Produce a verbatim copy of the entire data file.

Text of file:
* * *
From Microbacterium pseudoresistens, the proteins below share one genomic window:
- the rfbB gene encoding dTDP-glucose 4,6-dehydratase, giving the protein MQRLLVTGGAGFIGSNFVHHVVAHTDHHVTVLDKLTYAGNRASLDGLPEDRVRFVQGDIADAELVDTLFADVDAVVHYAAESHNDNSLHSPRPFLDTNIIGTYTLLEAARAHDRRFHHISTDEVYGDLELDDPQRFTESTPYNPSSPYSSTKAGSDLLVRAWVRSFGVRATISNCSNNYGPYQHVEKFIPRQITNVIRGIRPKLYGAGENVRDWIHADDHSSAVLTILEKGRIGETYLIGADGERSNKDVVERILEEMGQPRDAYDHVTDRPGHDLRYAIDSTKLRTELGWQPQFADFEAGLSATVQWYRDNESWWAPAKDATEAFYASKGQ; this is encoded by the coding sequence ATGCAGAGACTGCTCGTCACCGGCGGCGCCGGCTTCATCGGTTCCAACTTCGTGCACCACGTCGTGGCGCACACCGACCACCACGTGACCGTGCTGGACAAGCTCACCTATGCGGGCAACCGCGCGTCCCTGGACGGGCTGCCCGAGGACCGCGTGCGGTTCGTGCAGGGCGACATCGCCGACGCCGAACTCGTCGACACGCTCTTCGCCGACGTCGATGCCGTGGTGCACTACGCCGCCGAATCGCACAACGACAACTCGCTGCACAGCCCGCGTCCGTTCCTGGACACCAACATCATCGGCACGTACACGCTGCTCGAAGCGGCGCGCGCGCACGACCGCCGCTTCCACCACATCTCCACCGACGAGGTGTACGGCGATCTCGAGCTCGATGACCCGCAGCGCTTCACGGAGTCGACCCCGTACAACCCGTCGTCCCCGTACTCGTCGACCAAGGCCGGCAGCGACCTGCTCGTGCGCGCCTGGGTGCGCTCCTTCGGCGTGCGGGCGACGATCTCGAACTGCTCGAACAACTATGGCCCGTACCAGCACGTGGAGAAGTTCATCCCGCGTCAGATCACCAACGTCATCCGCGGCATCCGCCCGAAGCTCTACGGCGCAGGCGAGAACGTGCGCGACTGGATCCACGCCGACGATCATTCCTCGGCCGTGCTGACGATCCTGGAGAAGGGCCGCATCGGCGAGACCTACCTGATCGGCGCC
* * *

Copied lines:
From Microbacterium pseudoresistens, the proteins below share one genomic window:
- the rfbB gene encoding dTDP-glucose 4,6-dehydratase, giving the protein MQRLLVTGGAGFIGSNFVHHVVAHTDHHVTVLDKLTYAGNRASLDGLPEDRVRFVQGDIADAELVDTLFADVDAVVHYAAESHNDNSLHSPRPFLDTNIIGTYTLLEAARAHDRRFHHISTDEVYGDLELDDPQRFTESTPYNPSSPYSSTKAGSDLLVRAWVRSFGVRATISNCSNNYGPYQHVEKFIPRQITNVIRGIRPKLYGAGENVRDWIHADDHSSAVLTILEKGRIGETYLIGADGERSNKDVVERILEEMGQPRDAYDHVTDRPGHDLRYAIDSTKLRTELGWQPQFADFEAGLSATVQWYRDNESWWAPAKDATEAFYASKGQ; this is encoded by the coding sequence ATGCAGAGACTGCTCGTCACCGGCGGCGCCGGCTTCATCGGTTCCAACTTCGTGCACCACGTCGTGGCGCACACCGACCACCACGTGACCGTGCTGGACAAGCTCACCTATGCGGGCAACCGCGCGTCCCTGGACGGGCTGCCCGAGGACCGCGTGCGGTTCGTGCAGGGCGACATCGCCGACGCCGAACTCGTCGACACGCTCTTCGCCGACGTCGATGCCGTGGTGCACTACGCCGCCGAATCGCACAACGACAACTCGCTGCACAGCCCGCGTCCGTTCCTGGACACCAACATCATCGGCACGTACACGCTGCTCGAAGCGGCGCGCGCGCACGACCGCCGCTTCCACCACATCTCCACCGACGAGGTGTACGGCGATCTCGAGCTCGATGACCCGCAGCGCTTCACGGAGTCGACCCCGTACAACCCGTCGTCCCCGTACTCGTCGACCAAGGCCGGCAGCGACCTGCTCGTGCGCGCCTGGGTGCGCTCCTTCGGCGTGCGGGCGACGATCTCGAACTGCTCGAACAACTATGGCCCGTACCAGCACGTGGAGAAGTTCATCCCGCGTCAGATCACCAACGTCATCCGCGGCATCCGCCCGAAGCTCTACGGCGCAGGCGAGAACGTGCGCGACTGGATCCACGCCGACGATCATTCCTCGGCCGTGCTGACGATCCTGGAGAAGGGCCGCATCGGCGAGACCTACCTGATCGGCGCC